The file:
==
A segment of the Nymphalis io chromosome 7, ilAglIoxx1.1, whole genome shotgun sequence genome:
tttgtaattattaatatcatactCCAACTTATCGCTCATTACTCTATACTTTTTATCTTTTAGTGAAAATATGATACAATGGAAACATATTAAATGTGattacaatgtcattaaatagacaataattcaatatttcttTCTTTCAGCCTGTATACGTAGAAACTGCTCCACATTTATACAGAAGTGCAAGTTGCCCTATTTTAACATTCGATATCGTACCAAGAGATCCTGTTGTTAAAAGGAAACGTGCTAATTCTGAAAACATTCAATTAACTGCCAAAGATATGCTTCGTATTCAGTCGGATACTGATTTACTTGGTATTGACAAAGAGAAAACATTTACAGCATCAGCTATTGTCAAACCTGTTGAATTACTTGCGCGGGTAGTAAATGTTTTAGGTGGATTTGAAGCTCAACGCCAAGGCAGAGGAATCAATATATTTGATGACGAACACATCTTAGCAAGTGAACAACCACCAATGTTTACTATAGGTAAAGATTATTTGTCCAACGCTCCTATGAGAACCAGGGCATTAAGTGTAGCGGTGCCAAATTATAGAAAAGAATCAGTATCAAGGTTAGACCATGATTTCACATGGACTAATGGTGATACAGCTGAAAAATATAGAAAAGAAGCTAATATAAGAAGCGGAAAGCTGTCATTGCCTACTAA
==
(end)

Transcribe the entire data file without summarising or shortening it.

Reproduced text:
A segment of the Nymphalis io chromosome 7, ilAglIoxx1.1, whole genome shotgun sequence genome:
tttgtaattattaatatcatactCCAACTTATCGCTCATTACTCTATACTTTTTATCTTTTAGTGAAAATATGATACAATGGAAACATATTAAATGTGattacaatgtcattaaatagacaataattcaatatttcttTCTTTCAGCCTGTATACGTAGAAACTGCTCCACATTTATACAGAAGTGCAAGTTGCCCTATTTTAACATTCGATATCGTACCAAGAGATCCTGTTGTTAAAAGGAAACGTGCTAATTCTGAAAACATTCAATTAACTGCCAAAGATATGCTTCGTATTCAGTCGGATACTGATTTACTTGGTATTGACAAAGAGAAAACATTTACAGCATCAGCTATTGTCAAACCTGTTGAATTACTTGCGCGGGTAGTAAATGTTTTAGGTGGATTTGAAGCTCAACGCCAAGGCAGAGGAATCAATATATTTGATGACGAACACATCTTAGCAAGTGAACAACCACCAATGTTTACTATAGGTAAAGATTATTTGTCCAACGCTCCTATGAGAACCAGGGCATTAAGTGTAGCGGTGCCAAATTATAGAAAAGAATCAGTATCAAGGTTAGACCATGATTTCACATGGACTAATGGTGATACAGCTGAAAAATATAGAAAAGAAGCTAATATAAGAAGCGGAAAGCTGTCATTGCCTACTAA